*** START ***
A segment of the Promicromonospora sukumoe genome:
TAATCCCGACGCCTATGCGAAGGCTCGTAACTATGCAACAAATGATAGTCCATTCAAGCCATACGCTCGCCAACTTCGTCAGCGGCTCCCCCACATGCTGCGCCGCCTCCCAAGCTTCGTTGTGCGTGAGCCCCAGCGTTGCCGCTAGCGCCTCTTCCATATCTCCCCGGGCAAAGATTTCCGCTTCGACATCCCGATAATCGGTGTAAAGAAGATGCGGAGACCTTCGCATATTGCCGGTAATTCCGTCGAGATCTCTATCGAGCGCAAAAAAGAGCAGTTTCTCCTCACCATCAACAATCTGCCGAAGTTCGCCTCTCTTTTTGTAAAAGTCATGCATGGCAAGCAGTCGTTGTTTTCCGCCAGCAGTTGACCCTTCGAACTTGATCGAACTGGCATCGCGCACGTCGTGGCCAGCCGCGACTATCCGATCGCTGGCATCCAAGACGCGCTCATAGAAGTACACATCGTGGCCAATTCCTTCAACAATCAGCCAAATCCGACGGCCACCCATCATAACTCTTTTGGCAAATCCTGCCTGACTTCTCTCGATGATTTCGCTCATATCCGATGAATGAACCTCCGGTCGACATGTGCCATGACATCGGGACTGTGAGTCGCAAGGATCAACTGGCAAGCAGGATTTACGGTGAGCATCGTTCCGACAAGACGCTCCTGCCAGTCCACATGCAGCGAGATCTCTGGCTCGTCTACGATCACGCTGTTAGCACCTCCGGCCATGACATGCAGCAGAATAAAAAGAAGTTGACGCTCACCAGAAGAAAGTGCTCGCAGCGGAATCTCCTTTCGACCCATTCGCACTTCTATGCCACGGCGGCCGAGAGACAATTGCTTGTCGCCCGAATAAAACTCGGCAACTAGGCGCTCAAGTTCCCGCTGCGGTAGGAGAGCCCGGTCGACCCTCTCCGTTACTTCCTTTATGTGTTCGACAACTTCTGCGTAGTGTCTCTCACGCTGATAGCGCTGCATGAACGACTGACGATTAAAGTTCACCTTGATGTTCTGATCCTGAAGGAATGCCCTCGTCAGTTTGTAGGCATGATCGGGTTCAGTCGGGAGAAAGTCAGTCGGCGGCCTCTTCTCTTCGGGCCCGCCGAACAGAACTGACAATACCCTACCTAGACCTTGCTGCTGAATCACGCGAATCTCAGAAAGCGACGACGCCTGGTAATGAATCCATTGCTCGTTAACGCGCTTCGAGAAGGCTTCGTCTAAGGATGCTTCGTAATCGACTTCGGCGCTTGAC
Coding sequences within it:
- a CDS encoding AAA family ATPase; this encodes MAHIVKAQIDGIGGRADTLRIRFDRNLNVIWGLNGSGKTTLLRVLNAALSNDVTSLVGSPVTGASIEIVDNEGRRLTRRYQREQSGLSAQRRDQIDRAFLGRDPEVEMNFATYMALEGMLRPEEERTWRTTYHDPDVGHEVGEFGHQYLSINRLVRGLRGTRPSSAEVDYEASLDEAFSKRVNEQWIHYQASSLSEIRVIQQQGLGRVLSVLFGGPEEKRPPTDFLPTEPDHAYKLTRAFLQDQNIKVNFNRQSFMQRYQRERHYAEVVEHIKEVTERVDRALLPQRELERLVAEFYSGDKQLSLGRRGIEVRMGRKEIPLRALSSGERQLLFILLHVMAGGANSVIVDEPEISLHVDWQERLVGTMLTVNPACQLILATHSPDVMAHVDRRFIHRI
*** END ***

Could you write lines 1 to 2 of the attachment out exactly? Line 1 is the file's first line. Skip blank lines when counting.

A segment of the Promicromonospora sukumoe genome:
TAATCCCGACGCCTATGCGAAGGCTCGTAACTATGCAACAAATGATAGTCCATTCAAGCCATACGCTCGCCAACTTCGTCAGCGGCTCCCCCACATGCTGCGCCGCCTCCCAAGCTTCGTTGTGCGTGAGCCCCAGCGTTGCCGCTAGCGCCTCTTCCATATCTCCCCGGGCAAAGATTTCCGCTTCGACATCCCGATAATCGGTGTAAAGAAGATGCGGAGACCTTCGCATATTGCCGGTAATTCCGTCGAGATCTCTATCGAGCGCAAAAAAGAGCAGTTTCTCCTCACCATCAACAATCTGCCGAAGTTCGCCTCTCTTTTTGTAAAAGTCATGCATGGCAAGCAGTCGTTGTTTTCCGCCAGCAGTTGACCCTTCGAACTTGATCGAACTGGCATCGCGCACGTCGTGGCCAGCCGCGACTATCCGATCGCTGGCATCCAAGACGCGCTCATAGAAGTACACATCGTGGCCAATTCCTTCAACAATCAGCCAAATCCGACGGCCACCCATCATAACTCTTTTGGCAAATCCTGCCTGACTTCTCTCGATGATTTCGCTCATATCCGATGAATGAACCTCCGGTCGACATGTGCCATGACATCGGGACTGTGAGTCGCAAGGATCAACTGGCAAGCAGGATTTACGGTGAGCATCGTTCCGACAAGACGCTCCTGCCAGTCCACATGCAGCGAGATCTCTGGCTCGTCTACGATCACGCTGTTAGCACCTCCGGCCATGACATGCAGCAGAATAAAAAGAAGTTGACGCTCACCAGAAGAAAGTGCTCGCAGCGGAATCTCCTTTCGACCCATTCGCACTTCTATGCCACGGCGGCCGAGAGACAATTGCTTGTCGCCCGAATAAAACTCGGCAACTAGGCGCTCAAGTTCCCGCTGCGGTAGGAGAGCCCGGTCGACCCTCTCCGTTACTTCCTTTATGTGTTCGACAACTTCTGCGTAGTGTCTCTCACGCTGATAGCGCTGCATGAACGACTGACGATTAAAGTTCACCTTGATGTTCTGATCCTGAAGGAATGCCCTCGTCAGTTTGTAGGCATGATCGGGTTCAGTCGGGAGAAAGTCAGTCGGCGGCCTCTTCTCTTCGGGCCCGCCGAACAGAACTGACAATACCCTACCTAGACCTTGCTGCTGAATCACGCGAATCTCAGAAAGCGACGACGCCTGGTAATGAATCCATTGCTCGTTAACGCGCTTCGAGAAGGCTTCGTCTAAGGATGCTTCGTAATCGACTTCGGCGCTTGAC